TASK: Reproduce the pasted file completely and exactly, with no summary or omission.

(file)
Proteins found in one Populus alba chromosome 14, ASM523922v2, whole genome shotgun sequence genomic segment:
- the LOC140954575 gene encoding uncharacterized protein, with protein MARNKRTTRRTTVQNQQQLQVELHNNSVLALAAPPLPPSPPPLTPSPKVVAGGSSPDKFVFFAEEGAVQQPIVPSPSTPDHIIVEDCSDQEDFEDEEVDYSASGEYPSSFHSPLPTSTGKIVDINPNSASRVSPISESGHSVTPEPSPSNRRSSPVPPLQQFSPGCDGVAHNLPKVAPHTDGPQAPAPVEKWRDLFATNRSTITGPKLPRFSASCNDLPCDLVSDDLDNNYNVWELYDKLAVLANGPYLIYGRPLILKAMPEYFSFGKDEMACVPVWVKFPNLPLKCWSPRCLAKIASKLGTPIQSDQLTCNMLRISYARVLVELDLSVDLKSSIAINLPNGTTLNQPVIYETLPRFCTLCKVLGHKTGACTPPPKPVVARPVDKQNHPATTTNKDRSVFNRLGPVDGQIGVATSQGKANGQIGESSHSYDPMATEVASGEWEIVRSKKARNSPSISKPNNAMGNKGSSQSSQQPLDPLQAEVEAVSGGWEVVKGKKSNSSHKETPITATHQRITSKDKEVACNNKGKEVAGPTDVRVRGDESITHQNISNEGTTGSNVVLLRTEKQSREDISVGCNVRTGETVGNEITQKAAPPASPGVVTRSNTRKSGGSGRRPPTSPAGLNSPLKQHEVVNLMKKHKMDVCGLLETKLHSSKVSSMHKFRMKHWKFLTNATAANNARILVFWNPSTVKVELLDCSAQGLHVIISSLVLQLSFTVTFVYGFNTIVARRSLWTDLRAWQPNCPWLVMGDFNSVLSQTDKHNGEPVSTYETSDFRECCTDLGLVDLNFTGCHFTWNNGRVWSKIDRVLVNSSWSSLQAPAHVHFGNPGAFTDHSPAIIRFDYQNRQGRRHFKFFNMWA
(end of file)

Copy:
Proteins found in one Populus alba chromosome 14, ASM523922v2, whole genome shotgun sequence genomic segment:
- the LOC140954575 gene encoding uncharacterized protein, with protein MARNKRTTRRTTVQNQQQLQVELHNNSVLALAAPPLPPSPPPLTPSPKVVAGGSSPDKFVFFAEEGAVQQPIVPSPSTPDHIIVEDCSDQEDFEDEEVDYSASGEYPSSFHSPLPTSTGKIVDINPNSASRVSPISESGHSVTPEPSPSNRRSSPVPPLQQFSPGCDGVAHNLPKVAPHTDGPQAPAPVEKWRDLFATNRSTITGPKLPRFSASCNDLPCDLVSDDLDNNYNVWELYDKLAVLANGPYLIYGRPLILKAMPEYFSFGKDEMACVPVWVKFPNLPLKCWSPRCLAKIASKLGTPIQSDQLTCNMLRISYARVLVELDLSVDLKSSIAINLPNGTTLNQPVIYETLPRFCTLCKVLGHKTGACTPPPKPVVARPVDKQNHPATTTNKDRSVFNRLGPVDGQIGVATSQGKANGQIGESSHSYDPMATEVASGEWEIVRSKKARNSPSISKPNNAMGNKGSSQSSQQPLDPLQAEVEAVSGGWEVVKGKKSNSSHKETPITATHQRITSKDKEVACNNKGKEVAGPTDVRVRGDESITHQNISNEGTTGSNVVLLRTEKQSREDISVGCNVRTGETVGNEITQKAAPPASPGVVTRSNTRKSGGSGRRPPTSPAGLNSPLKQHEVVNLMKKHKMDVCGLLETKLHSSKVSSMHKFRMKHWKFLTNATAANNARILVFWNPSTVKVELLDCSAQGLHVIISSLVLQLSFTVTFVYGFNTIVARRSLWTDLRAWQPNCPWLVMGDFNSVLSQTDKHNGEPVSTYETSDFRECCTDLGLVDLNFTGCHFTWNNGRVWSKIDRVLVNSSWSSLQAPAHVHFGNPGAFTDHSPAIIRFDYQNRQGRRHFKFFNMWA